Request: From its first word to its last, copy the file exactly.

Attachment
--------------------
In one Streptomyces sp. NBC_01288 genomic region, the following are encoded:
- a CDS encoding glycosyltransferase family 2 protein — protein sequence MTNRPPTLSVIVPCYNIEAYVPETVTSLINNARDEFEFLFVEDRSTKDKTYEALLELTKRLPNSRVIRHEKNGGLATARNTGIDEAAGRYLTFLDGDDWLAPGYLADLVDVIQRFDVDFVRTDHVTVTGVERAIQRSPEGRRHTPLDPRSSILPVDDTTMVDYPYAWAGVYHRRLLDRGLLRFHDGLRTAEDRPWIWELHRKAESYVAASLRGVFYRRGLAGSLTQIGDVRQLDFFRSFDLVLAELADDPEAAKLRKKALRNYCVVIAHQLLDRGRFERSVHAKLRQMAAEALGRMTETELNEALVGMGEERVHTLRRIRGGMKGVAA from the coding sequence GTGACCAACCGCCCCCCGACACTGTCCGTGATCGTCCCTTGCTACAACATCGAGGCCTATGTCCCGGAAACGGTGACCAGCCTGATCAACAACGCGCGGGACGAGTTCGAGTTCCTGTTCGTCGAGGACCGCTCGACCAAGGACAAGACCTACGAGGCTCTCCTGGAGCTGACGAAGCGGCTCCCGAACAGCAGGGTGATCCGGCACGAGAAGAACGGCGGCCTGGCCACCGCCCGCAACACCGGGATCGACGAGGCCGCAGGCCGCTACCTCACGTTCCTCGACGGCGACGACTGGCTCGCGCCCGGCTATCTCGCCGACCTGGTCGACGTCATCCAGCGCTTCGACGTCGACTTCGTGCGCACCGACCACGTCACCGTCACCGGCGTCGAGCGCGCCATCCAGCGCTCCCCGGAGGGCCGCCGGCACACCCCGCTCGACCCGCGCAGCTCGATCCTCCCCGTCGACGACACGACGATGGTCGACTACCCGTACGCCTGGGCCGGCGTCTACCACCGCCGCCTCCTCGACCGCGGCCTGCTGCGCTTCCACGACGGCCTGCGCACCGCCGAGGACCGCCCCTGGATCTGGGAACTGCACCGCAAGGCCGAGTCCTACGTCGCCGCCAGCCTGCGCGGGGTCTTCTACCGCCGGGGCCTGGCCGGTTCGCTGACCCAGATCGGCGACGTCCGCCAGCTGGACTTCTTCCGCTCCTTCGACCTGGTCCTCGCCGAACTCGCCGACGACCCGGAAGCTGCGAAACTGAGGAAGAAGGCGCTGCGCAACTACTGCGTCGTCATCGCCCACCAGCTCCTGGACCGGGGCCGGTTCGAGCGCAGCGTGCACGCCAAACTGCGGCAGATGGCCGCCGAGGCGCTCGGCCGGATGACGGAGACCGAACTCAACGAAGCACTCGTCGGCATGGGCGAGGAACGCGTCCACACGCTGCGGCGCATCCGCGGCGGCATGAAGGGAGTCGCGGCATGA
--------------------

In one Streptomyces sp. NBC_01288 genomic region, the following are encoded:
- a CDS encoding glycosyltransferase family 2 protein — protein sequence MTNRPPTLSVIVPCYNIEAYVPETVTSLINNARDEFEFLFVEDRSTKDKTYEALLELTKRLPNSRVIRHEKNGGLATARNTGIDEAAGRYLTFLDGDDWLAPGYLADLVDVIQRFDVDFVRTDHVTVTGVERAIQRSPEGRRHTPLDPRSSILPVDDTTMVDYPYAWAGVYHRRLLDRGLLRFHDGLRTAEDRPWIWELHRKAESYVAASLRGVFYRRGLAGSLTQIGDVRQLDFFRSFDLVLAELADDPEAAKLRKKALRNYCVVIAHQLLDRGRFERSVHAKLRQMAAEALGRMTETELNEALVGMGEERVHTLRRIRGGMKGVAA from the coding sequence GTGACCAACCGCCCCCCGACACTGTCCGTGATCGTCCCTTGCTACAACATCGAGGCCTATGTCCCGGAAACGGTGACCAGCCTGATCAACAACGCGCGGGACGAGTTCGAGTTCCTGTTCGTCGAGGACCGCTCGACCAAGGACAAGACCTACGAGGCTCTCCTGGAGCTGACGAAGCGGCTCCCGAACAGCAGGGTGATCCGGCACGAGAAGAACGGCGGCCTGGCCACCGCCCGCAACACCGGGATCGACGAGGCCGCAGGCCGCTACCTCACGTTCCTCGACGGCGACGACTGGCTCGCGCCCGGCTATCTCGCCGACCTGGTCGACGTCATCCAGCGCTTCGACGTCGACTTCGTGCGCACCGACCACGTCACCGTCACCGGCGTCGAGCGCGCCATCCAGCGCTCCCCGGAGGGCCGCCGGCACACCCCGCTCGACCCGCGCAGCTCGATCCTCCCCGTCGACGACACGACGATGGTCGACTACCCGTACGCCTGGGCCGGCGTCTACCACCGCCGCCTCCTCGACCGCGGCCTGCTGCGCTTCCACGACGGCCTGCGCACCGCCGAGGACCGCCCCTGGATCTGGGAACTGCACCGCAAGGCCGAGTCCTACGTCGCCGCCAGCCTGCGCGGGGTCTTCTACCGCCGGGGCCTGGCCGGTTCGCTGACCCAGATCGGCGACGTCCGCCAGCTGGACTTCTTCCGCTCCTTCGACCTGGTCCTCGCCGAACTCGCCGACGACCCGGAAGCTGCGAAACTGAGGAAGAAGGCGCTGCGCAACTACTGCGTCGTCATCGCCCACCAGCTCCTGGACCGGGGCCGGTTCGAGCGCAGCGTGCACGCCAAACTGCGGCAGATGGCCGCCGAGGCGCTCGGCCGGATGACGGAGACCGAACTCAACGAAGCACTCGTCGGCATGGGCGAGGAACGCGTCCACACGCTGCGGCGCATCCGCGGCGGCATGAAGGGAGTCGCGGCATGA